fr3dch3n's answer is correct—running
git status will tell you which branch you're on—but doesn't address why
git branch shows you nothing at all. The reason is that you are in a special state.
You just created a new, empty repository—a repository with no commits at all—by doing your
Now, the thing about branch names in Git is that they always—always—point to one specific commit. But you have no commits at all, so how can a branch name like
aaa point to one?
The answer is that it can't, so it doesn't, and Git achieves that by not creating the branch yet. You are, quite simply, on a branch that doesn't exist.
This special state has to occur when the repository is new and completely empty of commits, but it also occurs if you use
git checkout --orphan <newbranch>. This puts you on the new branch witihout first creating the branch, so that the new branch doesn't exist.
When a branch doesn't exist, yet you're "on" that branch in
git status terms, and you run
git commit, Git creates a new commit as usual,1 and at the end of the process, Git updates the current branch name so that it points to the new commit it just made. If the branch didn't exist before, now it does!
So, in a new, empty repository, the branch you're "on" doesn't exist, and switching to another new branch with
git checkout -b puts you on the other new branch that continues not to exist. The branch that you were on, that didn't exist, simply vanishes into thin air: it was never there, it was just a phantom that you were "on", and now you're on a new and different phantom.
(The same thing happens with
git checkout --orphan <newbranch> later: it puts you on this sort of ghostly non-existent branch, and if you then switch to a different new branch, you continue to be on a ghostly non-existent branch. Running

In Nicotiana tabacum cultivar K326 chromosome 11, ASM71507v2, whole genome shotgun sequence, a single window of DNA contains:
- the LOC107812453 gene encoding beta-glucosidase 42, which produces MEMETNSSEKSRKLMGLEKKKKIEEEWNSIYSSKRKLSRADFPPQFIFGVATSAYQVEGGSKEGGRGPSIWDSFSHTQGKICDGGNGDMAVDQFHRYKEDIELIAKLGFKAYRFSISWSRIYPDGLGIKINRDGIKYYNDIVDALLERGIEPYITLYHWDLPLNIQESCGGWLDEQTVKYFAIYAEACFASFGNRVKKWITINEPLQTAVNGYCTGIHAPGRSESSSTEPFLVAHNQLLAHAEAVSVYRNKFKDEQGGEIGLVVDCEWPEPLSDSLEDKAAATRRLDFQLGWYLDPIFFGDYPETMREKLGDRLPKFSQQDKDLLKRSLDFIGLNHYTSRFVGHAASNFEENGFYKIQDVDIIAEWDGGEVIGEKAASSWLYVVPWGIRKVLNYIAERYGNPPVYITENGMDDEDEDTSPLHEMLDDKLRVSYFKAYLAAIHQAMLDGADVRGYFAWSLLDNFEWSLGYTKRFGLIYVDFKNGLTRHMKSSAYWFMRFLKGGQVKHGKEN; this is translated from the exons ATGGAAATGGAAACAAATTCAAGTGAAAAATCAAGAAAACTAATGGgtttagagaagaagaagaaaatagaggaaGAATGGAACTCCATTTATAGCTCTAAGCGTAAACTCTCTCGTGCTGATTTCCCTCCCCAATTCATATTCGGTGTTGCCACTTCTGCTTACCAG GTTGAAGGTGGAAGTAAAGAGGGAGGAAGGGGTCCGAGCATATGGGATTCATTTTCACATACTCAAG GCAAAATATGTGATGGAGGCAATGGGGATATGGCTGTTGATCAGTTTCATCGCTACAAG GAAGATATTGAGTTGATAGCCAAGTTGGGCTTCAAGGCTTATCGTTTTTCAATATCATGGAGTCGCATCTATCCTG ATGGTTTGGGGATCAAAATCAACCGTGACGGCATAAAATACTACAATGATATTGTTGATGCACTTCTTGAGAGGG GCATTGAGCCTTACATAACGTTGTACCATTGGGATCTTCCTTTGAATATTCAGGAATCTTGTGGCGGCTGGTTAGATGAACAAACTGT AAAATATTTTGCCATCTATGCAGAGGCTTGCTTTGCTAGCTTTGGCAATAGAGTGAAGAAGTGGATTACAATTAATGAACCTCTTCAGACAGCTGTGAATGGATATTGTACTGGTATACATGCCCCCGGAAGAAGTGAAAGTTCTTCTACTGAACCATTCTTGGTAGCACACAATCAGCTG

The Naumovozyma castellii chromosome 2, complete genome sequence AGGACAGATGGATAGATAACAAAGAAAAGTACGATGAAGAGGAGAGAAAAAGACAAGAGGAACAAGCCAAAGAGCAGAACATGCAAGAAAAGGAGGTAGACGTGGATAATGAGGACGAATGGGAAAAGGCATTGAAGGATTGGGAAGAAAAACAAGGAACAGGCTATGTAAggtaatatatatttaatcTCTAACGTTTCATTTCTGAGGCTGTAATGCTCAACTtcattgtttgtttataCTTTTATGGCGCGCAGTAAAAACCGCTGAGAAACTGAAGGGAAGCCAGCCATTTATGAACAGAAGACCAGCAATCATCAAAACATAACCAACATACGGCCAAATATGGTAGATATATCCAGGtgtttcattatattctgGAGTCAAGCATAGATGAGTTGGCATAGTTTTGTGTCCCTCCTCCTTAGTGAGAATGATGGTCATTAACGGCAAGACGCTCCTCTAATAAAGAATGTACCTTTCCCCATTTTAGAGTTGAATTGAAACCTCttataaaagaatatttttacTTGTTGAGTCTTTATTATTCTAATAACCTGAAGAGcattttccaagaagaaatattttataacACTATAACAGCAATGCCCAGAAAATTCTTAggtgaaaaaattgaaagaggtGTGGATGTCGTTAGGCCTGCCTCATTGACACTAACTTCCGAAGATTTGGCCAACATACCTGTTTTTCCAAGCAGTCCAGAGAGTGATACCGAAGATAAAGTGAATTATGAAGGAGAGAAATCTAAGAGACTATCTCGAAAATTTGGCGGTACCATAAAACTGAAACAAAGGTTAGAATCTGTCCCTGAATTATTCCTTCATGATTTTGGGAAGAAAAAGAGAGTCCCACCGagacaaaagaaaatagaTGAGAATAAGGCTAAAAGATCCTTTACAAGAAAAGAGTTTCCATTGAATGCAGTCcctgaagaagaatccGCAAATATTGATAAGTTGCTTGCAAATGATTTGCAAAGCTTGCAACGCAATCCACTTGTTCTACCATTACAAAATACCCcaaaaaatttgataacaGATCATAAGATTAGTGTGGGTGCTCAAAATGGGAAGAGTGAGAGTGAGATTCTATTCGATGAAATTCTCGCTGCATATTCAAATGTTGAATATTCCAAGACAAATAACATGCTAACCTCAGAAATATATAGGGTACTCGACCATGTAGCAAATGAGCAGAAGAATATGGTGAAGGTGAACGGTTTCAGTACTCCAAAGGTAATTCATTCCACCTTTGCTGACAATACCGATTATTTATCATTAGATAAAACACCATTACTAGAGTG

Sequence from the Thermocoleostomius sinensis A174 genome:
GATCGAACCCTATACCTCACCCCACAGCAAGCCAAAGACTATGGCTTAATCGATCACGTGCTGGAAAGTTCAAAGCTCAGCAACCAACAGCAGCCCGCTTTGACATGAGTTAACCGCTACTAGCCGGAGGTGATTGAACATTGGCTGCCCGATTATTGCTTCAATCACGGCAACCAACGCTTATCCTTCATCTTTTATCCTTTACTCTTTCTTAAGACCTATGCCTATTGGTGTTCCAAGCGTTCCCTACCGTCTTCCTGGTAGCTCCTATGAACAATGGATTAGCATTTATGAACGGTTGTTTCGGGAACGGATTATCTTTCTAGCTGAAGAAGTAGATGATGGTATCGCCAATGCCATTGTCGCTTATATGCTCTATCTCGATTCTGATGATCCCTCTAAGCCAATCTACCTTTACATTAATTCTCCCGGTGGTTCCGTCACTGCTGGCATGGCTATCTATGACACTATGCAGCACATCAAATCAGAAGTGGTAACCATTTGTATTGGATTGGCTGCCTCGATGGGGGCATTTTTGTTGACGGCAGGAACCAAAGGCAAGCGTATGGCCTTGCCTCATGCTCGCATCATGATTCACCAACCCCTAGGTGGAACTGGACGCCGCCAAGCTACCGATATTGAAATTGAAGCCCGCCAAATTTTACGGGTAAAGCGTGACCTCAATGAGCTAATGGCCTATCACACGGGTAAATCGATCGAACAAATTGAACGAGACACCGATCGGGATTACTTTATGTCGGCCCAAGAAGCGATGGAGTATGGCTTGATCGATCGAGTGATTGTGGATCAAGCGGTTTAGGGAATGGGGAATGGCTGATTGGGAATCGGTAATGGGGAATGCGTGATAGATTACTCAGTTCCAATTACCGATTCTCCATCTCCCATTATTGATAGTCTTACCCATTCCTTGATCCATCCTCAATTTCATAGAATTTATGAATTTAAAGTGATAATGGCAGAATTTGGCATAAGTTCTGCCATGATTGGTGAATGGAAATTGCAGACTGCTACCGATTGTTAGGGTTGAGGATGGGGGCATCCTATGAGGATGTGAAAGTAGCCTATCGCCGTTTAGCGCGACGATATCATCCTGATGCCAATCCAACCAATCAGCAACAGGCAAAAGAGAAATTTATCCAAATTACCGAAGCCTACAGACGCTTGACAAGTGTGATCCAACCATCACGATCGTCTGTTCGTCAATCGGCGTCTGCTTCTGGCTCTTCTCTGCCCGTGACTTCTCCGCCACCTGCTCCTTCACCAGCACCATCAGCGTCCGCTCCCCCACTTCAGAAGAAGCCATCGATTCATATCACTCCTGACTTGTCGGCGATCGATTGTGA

git checkout master, or using the name of any actual existing branch, will switch you back to the existing branch, assuming the
git checkout itself succeeds.)
git commit process works like this, although the precise order of various steps is somewhat changeable, and options like
git commit --only <files> make bigger changes.
- Make sure it looks OK to commit (do any pre-commit testing required, including running a pre-commit hook).
- Turn the current index contents into at least one tree object, making a snapshot of all of the files ("blobs") that are in the index now. (This is the
git write-tree command.)
- Gather together your name, email, and a timestamp as "author" and again as "committer" for this commit. Add on the commit log message.
- Figure out which commit(s) are the parent(s) for this commit.
- Make the new commit object (
- Update the current branch name so that it points to the new commit.
It's step 6 that actually creates the branch, in this special "branch that is yet to be created" condition.
Note that in step 4, "figure out parents", Git notices this same "branch that is yet to be created" condition. The result of this condition is that there is no parent for the new commit: the new commit is a root commit. Normally, though, step 4 reads
HEAD with the goal of find the hash ID of the current commit:
HEAD contains the branch name, and the branch does exist and contains the current commit hash ID.
When committing the merge result after resolving conflicts from
git merge, step 4 uses a trace file that
git merge leaves behind, to determine the extra parent commit hash (normal merge) or hashes ("octopus" merge). The current or HEAD or
@ commit is still, as usual, the first parent.